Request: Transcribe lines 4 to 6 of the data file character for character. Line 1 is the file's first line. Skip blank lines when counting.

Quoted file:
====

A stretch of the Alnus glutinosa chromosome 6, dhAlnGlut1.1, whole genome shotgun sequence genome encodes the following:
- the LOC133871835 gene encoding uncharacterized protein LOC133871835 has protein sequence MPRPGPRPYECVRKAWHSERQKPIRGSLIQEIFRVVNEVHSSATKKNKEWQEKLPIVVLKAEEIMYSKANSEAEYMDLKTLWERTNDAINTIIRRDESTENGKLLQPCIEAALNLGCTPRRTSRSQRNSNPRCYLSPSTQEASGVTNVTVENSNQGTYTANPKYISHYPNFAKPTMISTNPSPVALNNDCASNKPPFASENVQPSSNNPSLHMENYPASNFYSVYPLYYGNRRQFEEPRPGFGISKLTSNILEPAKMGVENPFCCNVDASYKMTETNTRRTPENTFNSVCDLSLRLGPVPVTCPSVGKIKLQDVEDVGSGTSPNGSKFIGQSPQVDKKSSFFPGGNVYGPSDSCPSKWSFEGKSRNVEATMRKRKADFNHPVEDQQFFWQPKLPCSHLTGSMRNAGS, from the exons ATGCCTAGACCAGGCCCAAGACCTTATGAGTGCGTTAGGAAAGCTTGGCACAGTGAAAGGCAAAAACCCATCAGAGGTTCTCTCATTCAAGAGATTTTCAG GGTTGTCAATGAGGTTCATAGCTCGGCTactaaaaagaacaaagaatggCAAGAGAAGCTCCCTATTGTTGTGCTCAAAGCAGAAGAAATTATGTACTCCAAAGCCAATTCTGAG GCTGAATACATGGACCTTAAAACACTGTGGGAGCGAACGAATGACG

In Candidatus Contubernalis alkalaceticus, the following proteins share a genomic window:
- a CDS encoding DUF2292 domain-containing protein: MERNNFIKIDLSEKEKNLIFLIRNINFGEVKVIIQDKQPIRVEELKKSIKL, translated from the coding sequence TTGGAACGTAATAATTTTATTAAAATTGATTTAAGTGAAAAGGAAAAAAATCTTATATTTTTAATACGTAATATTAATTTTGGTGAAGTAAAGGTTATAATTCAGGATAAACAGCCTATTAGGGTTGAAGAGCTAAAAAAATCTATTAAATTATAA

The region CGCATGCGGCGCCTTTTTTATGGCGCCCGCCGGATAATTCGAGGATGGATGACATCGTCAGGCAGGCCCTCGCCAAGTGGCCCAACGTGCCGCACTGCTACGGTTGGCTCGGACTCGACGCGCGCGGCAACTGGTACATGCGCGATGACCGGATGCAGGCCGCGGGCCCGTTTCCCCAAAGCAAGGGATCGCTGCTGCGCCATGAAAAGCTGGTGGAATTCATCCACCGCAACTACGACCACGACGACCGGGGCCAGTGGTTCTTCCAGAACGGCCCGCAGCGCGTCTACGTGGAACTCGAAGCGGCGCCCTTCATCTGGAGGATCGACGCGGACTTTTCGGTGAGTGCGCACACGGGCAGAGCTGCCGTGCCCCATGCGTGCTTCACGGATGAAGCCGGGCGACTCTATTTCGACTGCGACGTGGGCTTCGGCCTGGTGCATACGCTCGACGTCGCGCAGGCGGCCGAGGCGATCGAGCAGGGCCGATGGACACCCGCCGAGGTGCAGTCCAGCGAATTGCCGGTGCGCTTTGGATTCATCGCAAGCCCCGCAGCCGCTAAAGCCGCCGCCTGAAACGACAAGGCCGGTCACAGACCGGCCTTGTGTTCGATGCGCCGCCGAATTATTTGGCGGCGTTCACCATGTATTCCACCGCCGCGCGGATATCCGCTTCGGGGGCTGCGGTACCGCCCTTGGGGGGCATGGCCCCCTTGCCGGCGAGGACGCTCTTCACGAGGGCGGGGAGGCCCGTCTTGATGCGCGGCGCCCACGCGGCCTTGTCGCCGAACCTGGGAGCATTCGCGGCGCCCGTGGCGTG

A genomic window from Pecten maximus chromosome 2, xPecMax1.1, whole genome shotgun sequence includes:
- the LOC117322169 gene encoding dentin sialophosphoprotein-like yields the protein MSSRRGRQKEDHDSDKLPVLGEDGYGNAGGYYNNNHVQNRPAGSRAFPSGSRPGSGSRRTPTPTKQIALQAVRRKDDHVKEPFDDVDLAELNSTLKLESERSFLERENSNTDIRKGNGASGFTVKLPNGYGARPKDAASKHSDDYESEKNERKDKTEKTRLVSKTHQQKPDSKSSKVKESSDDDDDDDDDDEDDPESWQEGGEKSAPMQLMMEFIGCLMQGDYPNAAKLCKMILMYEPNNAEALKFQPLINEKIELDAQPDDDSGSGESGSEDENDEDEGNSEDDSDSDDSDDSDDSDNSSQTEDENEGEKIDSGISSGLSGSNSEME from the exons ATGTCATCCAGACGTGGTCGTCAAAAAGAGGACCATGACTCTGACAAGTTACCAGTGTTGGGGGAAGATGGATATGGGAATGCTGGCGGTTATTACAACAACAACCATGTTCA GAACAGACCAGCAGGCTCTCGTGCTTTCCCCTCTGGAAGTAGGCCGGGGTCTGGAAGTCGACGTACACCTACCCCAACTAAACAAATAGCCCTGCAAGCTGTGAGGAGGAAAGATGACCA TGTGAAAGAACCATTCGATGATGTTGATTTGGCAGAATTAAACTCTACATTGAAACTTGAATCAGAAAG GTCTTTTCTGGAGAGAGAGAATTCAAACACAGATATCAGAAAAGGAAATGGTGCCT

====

- a CDS encoding DUF2292 domain-containing protein: MERNNFIKIDLSEKEKNLIFLIRNINFGEVKVIIQDKQPIRVEELKKSIKL, translated from the coding sequence TTGGAACGTAATAATTTTATTAAAATTGATTTAAGTGAAAAGGAAAAAAATCTTATATTTTTAATACGTAATATTAATTTTGGTGAAGTAAAGGTTATAATTCAGGATAAACAGCCTATTAGGGTTGAAGAGCTAAAAAAATCTATTAAATTATAA

The region CGCATGCGGCGCCTTTTTTATGGCGCCCGCCGGATAATTCGAGGATGGATGACATCGTCAGGCAGGCCCTCGCCAAGTGGCCCAACGTGCCGCACTGCTACGGTTGGCTCGGACTCGACGCGCGCGGCAACTGGTACATGCGCGATGACCGGATGCAGGCCGCGGGCCCGTTTCCCCAAAGCAAGGGATCGCTGCTGCGCCATGAAAAGCTGGTGGAATTCATCCACCGCAACTACGACCACGACGACCGGGGCCAGTGGTTCTTCCAGAACGGCCCGCAGCGCGTCTACGTGGAACTCGAAGCGGCGCCCTTCATCTGGAGGATCGACGCGGACTTTTCGGTGAGTGCGCACACGGGCAGAGCTGCCGTGCCCCATGCGTGCTTCACGGATGAAGCCGGGCGACTCTATTTCGACTGCGACGTGGGCTTCGGCCTGGTGCATACGCTCGACGTCGCGCAGGCGGCCGAGGCGATCGAGCAGGGCCGATGGACACCCGCCGAGGTGCAGTCCAGCGAATTGCCGGTGCGCTTTGGATTCATCGCAAGCCCCGCAGCCGCTAAAGCCGCCGCCTGAAACGACAAGGCCGGTCACAGACCGGCCTTGTGTTCGATGCGCCGCCGAATTATTTGGCGGCGTTCACCATGTATTCCACCGCCGCGCGGATATCCGCTTCGGGGGCTGCGGTACCGCCCTTGGGGGGCATGGCCCCCTTGCCGGCGAGGACGCTCTTCACGAGGGCGGGGAGGCCCGTCTTGATGCGCGGCGCCCACGCGGCCTTGTCGCCGAACCTGGGAGCATTCGCGGCGCCCGTGGCGTG

A genomic window from Pecten maximus chromosome 2, xPecMax1.1, whole genome shotgun sequence includes: